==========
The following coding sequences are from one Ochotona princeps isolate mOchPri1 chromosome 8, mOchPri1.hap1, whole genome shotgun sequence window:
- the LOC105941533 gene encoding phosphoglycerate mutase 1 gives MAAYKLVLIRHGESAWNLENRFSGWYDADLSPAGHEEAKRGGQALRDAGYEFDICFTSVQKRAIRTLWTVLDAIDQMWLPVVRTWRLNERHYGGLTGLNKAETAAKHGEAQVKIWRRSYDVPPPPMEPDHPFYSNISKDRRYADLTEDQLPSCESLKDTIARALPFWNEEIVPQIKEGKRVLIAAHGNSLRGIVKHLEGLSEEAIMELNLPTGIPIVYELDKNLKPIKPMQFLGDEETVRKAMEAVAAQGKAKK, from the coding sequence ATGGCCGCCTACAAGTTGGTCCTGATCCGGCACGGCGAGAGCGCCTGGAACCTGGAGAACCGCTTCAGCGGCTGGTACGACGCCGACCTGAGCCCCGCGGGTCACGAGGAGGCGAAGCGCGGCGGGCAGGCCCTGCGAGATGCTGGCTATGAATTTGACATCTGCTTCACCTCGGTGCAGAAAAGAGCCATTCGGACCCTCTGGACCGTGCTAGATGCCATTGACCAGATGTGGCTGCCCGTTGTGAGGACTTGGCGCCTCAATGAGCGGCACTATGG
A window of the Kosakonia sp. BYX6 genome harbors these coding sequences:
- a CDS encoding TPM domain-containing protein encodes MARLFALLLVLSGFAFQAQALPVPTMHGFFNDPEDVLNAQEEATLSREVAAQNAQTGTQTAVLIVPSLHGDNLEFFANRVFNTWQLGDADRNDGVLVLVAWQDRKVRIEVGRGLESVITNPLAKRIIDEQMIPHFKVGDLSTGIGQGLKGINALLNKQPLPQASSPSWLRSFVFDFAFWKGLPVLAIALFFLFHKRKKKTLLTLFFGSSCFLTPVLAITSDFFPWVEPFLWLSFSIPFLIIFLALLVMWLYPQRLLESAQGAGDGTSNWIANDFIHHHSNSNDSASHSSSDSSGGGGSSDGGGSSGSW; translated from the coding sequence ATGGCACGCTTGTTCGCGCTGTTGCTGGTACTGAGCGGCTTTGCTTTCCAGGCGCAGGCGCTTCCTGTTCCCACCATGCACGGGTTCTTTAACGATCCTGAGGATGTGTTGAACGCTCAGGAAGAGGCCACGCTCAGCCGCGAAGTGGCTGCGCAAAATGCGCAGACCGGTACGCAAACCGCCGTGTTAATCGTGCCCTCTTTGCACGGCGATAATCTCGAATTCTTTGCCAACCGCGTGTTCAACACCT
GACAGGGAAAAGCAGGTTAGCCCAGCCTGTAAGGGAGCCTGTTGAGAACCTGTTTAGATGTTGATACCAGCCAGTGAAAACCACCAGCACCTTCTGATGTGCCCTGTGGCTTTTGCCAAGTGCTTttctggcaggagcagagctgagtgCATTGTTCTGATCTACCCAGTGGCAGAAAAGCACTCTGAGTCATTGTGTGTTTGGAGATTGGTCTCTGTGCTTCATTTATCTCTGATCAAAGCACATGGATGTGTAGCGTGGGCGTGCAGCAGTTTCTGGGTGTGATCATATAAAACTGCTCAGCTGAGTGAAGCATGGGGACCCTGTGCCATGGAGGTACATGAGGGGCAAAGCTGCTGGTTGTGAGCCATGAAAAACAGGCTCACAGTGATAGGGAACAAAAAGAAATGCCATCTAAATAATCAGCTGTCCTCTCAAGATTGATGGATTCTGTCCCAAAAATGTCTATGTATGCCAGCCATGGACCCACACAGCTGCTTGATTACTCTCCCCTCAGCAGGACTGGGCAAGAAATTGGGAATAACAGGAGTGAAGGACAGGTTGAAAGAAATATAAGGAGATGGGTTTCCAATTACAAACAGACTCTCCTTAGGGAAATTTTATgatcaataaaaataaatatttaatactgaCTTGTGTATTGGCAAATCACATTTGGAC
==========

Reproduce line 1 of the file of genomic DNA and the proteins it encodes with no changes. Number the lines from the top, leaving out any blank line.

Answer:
The following coding sequences are from one Ochotona princeps isolate mOchPri1 chromosome 8, mOchPri1.hap1, whole genome shotgun sequence window: